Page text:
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Ahead of September writ drop, Liberals claw back into close race with Conservatives

The latest public opinion survey from the non-profit Angus Reid Institute finds the ethics commissioner’s mid-August ruling that Prime Minister Justin Trudeau committed an ethics violation in his handling of the SNC-Lavalin affair has done little to impede the Liberal Party’s slow climb back into the good graces of voters.

Casting ahead to an expected October vote, 36 per cent of Canadians say they would support the Conservative Party candidate in their riding. Meanwhile, the Liberals garner 32 per cent support – their highest level in the Angus Reid Institute’s 2019 polling.

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For the Conservatives, a competitive race in Ontario is a cause for optimism. The party lost Canada’s largest province by 10 points in 2015, but now sits in a statistical tie with the Liberals (36% CPC, 35% Liberal).

The Liberals, meanwhile, appear – at least for now – to have emerged from the dark tunnel that was the SNC-Lavalin scandal, with strong support in Quebec, where voters express a preference for the Liberals over the CPC by close to a two-to-one margin (38% Liberal, 20% CPC). Significantly, the party also appears to be adding more distance between itself and its left of centre competitors, the NDP and Green Party.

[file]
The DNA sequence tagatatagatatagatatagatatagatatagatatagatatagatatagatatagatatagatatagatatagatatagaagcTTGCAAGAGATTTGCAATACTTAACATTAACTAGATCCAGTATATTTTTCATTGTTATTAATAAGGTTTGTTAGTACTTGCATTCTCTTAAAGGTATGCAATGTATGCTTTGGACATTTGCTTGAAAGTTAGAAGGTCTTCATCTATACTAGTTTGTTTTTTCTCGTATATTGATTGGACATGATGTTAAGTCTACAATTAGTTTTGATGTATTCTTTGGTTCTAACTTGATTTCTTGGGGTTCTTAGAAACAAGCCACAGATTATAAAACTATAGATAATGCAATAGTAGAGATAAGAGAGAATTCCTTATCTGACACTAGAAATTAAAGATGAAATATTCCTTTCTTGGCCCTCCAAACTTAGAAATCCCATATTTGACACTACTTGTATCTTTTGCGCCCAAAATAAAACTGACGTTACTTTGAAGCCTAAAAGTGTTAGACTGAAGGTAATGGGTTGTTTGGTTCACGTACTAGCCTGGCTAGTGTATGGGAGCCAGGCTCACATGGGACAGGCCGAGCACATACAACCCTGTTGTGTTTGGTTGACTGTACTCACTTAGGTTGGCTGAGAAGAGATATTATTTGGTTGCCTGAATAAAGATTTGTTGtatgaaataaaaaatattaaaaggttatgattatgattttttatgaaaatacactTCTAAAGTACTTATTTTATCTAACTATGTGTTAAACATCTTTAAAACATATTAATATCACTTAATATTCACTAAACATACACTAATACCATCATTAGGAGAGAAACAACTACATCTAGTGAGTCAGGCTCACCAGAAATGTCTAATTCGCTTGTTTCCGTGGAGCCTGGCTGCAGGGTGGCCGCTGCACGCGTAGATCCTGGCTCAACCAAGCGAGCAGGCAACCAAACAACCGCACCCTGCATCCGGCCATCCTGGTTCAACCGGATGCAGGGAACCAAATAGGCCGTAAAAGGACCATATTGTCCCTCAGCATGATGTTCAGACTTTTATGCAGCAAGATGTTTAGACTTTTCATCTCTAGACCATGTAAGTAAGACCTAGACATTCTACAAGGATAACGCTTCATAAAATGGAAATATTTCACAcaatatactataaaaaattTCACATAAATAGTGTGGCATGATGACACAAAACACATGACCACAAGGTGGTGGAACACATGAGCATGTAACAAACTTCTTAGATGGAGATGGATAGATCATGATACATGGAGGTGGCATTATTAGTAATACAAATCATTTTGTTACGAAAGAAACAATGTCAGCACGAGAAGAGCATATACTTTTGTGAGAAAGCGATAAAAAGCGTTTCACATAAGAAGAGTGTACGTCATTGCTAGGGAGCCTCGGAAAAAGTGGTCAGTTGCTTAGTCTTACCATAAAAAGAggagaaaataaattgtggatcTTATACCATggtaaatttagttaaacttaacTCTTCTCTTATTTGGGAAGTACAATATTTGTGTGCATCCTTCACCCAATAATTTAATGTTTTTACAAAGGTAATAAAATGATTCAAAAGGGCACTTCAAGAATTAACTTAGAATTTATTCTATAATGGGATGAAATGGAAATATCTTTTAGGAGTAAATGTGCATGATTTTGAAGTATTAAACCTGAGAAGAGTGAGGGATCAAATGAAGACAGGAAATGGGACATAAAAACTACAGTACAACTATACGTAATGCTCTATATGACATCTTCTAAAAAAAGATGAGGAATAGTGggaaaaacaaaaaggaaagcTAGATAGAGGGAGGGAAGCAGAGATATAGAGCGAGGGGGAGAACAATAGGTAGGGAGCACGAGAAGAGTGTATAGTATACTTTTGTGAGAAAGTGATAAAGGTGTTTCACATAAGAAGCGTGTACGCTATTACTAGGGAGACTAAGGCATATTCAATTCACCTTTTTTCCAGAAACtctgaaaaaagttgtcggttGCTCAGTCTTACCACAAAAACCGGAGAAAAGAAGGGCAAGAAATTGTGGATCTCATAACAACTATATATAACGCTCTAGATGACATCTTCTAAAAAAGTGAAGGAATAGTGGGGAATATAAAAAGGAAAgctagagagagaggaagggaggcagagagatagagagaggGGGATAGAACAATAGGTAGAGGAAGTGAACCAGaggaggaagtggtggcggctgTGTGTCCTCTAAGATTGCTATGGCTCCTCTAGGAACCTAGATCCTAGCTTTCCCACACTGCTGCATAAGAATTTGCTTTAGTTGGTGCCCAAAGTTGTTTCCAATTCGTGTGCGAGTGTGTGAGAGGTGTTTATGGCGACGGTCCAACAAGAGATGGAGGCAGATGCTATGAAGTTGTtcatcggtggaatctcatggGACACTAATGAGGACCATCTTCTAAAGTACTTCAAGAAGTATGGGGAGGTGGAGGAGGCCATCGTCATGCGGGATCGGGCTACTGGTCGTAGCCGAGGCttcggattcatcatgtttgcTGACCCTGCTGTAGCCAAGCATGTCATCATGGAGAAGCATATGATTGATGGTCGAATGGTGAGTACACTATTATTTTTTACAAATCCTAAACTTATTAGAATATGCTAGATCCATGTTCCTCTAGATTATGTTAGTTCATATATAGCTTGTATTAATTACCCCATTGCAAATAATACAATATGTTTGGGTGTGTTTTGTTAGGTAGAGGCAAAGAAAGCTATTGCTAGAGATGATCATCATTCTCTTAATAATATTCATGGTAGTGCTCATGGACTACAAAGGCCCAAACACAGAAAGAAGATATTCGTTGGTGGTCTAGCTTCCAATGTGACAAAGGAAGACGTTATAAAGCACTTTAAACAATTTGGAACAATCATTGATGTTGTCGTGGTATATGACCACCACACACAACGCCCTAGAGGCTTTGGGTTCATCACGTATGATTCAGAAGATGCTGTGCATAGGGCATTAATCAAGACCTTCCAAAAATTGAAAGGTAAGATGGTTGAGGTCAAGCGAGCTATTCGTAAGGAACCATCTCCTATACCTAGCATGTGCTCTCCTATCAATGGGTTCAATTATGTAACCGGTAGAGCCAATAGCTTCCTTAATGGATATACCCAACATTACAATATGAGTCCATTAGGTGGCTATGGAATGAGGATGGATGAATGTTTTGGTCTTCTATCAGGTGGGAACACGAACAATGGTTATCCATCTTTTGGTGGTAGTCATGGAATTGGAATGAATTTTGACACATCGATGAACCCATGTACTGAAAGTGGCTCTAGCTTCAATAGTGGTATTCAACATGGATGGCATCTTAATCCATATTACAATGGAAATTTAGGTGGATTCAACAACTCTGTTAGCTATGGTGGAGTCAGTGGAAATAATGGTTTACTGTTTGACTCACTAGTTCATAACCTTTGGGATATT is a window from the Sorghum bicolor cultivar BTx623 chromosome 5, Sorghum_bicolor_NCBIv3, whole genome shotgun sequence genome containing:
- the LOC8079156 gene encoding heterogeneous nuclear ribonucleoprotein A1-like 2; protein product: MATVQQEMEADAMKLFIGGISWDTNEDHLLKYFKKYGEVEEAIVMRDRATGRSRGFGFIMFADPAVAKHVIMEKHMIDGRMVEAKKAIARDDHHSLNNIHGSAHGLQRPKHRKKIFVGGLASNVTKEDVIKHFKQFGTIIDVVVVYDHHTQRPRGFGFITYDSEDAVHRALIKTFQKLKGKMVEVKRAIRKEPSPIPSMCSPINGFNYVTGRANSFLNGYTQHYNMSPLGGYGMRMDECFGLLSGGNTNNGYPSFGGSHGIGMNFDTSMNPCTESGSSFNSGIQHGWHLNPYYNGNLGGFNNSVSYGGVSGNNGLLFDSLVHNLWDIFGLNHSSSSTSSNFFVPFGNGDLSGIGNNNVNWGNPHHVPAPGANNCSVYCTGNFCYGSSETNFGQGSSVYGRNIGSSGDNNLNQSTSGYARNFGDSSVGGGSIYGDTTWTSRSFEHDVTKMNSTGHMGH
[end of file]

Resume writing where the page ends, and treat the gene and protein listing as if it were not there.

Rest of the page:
That said, while the incumbent party looks to pull even with the opposition CPC, the Prime Minister himself continues to struggle in his attempt to regain the personal appeal he once held. Just 31 per cent of Canadians say they have a favourable opinion of the Prime Minister, compared to 38 per cent for Conservative leader Andrew Scheer (38%). While Green Party leader Elizabeth May remains the most personally popular federal leader (42%), her own favourability has declined considerably compared to early-summer polling.

More Key Findings:

  • More than one-third of those who supported the Liberals in 2015 (36%) say they plan to support another party at this point. 13 per cent lean toward the Conservatives and 12 per cent toward the NDP, while the rest have scattered to another party
  • Regionally, the CPC holds significant leads in Alberta, Saskatchewan and Manitoba. Ontario, British Columbia and Atlantic Canada remain close, and the Liberals lead by a considerable margin in Quebec
  • Elizabeth May is the most popular federal leader. However, an equal number of Canadians have a favourable (42%) and unfavourable (42%) opinion of her. This represents a decrease in net favourability (favourable minus unfavourable), as May was a +8 in July and a +15 in June
  • Every other federal leader has a negative net favourability rating (favourable minus unfavourable); Scheer -14, Singh -19, Trudeau -32, Bernier -43.

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